ESA's role in easing water scarcity

ESA's role in easing water scarcity
Root-zone soil moisture May 2016. Credit: ESA/Cesbio

Water is crucial to life on Earth. But today, its overexploitation and pollution present challenges for the environment, economies and global living standards. These issues are addressed by the United Nations' Sustainable Development Goals (SDGs) and the annual World Water Week, which runs from 26–31 August 2018 in Stockholm.

World Water Week provides an ideal opportunity for thousands of participants from academia, industry and government to exchange ideas on this year's theme of "water, ecosystems and human development". Organised by the Stockholm International Water Institute, the week-long forum promotes collaborative action to help solve the looming . The event takes place as Europe recovers from an exceptionally dry and hot summer, which caused a drought in northern countries such as Sweden and Denmark.

As a participant at the conference, the European Space Agency (ESA) is co-convening a session on the use of Big Data and Earth observation for the monitoring of SDG 6 (Clean water and sanitation). ESA recognises the urgency of the water-related Sustainable Development Goals.

Water scarcity affects more than 40 percent of the world's population, and one in four people is likely to live in a country suffering from chronic or recurring shortages of fresh water by 2050 due to climate change and other causes, according to the United Nations. The World Economic Forum's Global Risks Report 2018 cites water crises as posing one of the five biggest risks to society.

ESA's role in easing water scarcity
With temperatures soaring and no rain to speak of, Europe is in the grip of a heatwave. As well as the havoc that wildfires have caused in countries such as the UK, Sweden and Greece, the current heat is scorching our land and vegetation. These two images from the Copernicus Sentinel-2 mission show agricultural fields around the town of Slagelse in Zealand, Denmark. The image from July 2017 shows lush green fields, but as the image from this July shows, the heat and lack of rain has taken its toll on the health of the vegetation. This year’s summer weather means that the same comparison could be made for many other parts of Europe. Credit: contains modified Copernicus Sentinel data (2017–18), processed by ESA, CC BY-SA 3.0 IGO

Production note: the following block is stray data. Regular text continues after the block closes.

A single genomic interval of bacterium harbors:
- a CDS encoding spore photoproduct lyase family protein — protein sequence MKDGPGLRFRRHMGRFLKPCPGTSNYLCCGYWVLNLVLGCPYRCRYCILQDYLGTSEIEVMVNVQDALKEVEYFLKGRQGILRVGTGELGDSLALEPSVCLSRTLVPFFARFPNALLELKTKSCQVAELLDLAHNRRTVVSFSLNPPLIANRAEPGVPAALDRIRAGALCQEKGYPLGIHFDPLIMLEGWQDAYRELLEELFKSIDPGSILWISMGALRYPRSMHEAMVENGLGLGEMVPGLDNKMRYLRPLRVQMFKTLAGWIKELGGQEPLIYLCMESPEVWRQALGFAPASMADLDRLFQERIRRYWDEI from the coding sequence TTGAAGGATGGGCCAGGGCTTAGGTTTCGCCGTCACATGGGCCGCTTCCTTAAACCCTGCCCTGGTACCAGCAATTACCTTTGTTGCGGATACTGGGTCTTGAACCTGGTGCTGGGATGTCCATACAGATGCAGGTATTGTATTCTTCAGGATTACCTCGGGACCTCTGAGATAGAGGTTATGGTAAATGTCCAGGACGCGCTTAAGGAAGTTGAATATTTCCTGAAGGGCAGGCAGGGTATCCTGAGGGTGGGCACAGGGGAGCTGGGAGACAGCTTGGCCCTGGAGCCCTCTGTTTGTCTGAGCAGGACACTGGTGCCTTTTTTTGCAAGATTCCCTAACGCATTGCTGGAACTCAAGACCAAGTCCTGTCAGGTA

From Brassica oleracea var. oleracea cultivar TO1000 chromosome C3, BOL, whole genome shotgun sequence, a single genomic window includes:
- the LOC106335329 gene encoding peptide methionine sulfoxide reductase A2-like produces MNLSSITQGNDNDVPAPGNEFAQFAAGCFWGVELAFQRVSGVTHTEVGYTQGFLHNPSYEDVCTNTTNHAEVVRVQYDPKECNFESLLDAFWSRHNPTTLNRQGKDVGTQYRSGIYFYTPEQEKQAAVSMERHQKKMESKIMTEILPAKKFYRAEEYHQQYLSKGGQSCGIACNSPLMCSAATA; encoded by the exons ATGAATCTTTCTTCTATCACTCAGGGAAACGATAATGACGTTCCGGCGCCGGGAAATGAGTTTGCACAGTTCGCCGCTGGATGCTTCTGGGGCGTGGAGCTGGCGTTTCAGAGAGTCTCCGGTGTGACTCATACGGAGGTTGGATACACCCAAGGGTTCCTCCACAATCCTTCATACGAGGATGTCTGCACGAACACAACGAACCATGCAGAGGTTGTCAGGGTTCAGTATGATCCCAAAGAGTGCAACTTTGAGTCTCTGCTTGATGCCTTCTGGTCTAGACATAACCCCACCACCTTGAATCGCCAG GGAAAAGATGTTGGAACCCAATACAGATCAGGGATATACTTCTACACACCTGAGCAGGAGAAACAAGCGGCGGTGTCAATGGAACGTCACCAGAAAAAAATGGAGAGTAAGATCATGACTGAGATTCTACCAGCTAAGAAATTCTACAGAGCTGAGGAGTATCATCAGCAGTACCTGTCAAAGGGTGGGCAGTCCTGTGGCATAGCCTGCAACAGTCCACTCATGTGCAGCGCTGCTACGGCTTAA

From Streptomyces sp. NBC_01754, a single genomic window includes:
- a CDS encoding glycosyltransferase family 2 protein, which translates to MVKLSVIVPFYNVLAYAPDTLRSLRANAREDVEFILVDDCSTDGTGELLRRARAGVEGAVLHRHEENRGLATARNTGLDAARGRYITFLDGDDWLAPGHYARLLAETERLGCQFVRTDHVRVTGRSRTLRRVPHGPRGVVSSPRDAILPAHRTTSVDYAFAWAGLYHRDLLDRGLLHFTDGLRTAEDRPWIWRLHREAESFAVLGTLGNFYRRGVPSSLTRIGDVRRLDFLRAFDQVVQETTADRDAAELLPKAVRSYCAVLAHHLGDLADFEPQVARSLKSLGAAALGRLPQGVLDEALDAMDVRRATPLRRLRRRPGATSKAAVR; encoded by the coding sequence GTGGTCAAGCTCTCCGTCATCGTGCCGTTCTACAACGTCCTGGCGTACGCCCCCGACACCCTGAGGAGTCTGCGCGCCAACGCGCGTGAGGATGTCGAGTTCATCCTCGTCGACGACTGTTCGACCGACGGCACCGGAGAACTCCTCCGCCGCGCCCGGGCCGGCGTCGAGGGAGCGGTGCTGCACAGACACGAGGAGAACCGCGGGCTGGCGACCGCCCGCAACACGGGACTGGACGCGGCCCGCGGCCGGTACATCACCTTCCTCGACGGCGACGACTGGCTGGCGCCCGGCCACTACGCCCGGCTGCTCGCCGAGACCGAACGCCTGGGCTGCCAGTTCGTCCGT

"World Water Week is the ideal occasion to share information about an increasingly scarce resource while we continue working with our satellite data users to develop sustainable water-use practices through innovative projects," says Benjamin Koetz, a scientist who develops new applications for ESA's Earth Observation Programme directorate.

Satellites are an essential tool to map and monitor bodies of water from space. Optical and radar instruments can identify changes in area, and spectrometers measure water quality by applying algorithms to the colour of water. ESA's Soil Moisture and Ocean Salinity (SMOS) mission also maps soil moisture as a means of providing an early-warning system for droughts and extreme weather events.

Responding to the pressing need for water information in African countries, ESA's TIGER and Earth Observation for Sustainable Development (EO4SD) initiatives are supporting national and cross-border water authorities in using satellite data to manage water supplies.

For TIGER, South Africa's Stellenbosch University applies machine-learning software to data from the Copernicus Sentinel-1 and Sentinel-2 missions to monitor water levels in the Theewaterskloof Dam, a major water source for the Western Cape region, which includes the city of Cape Town.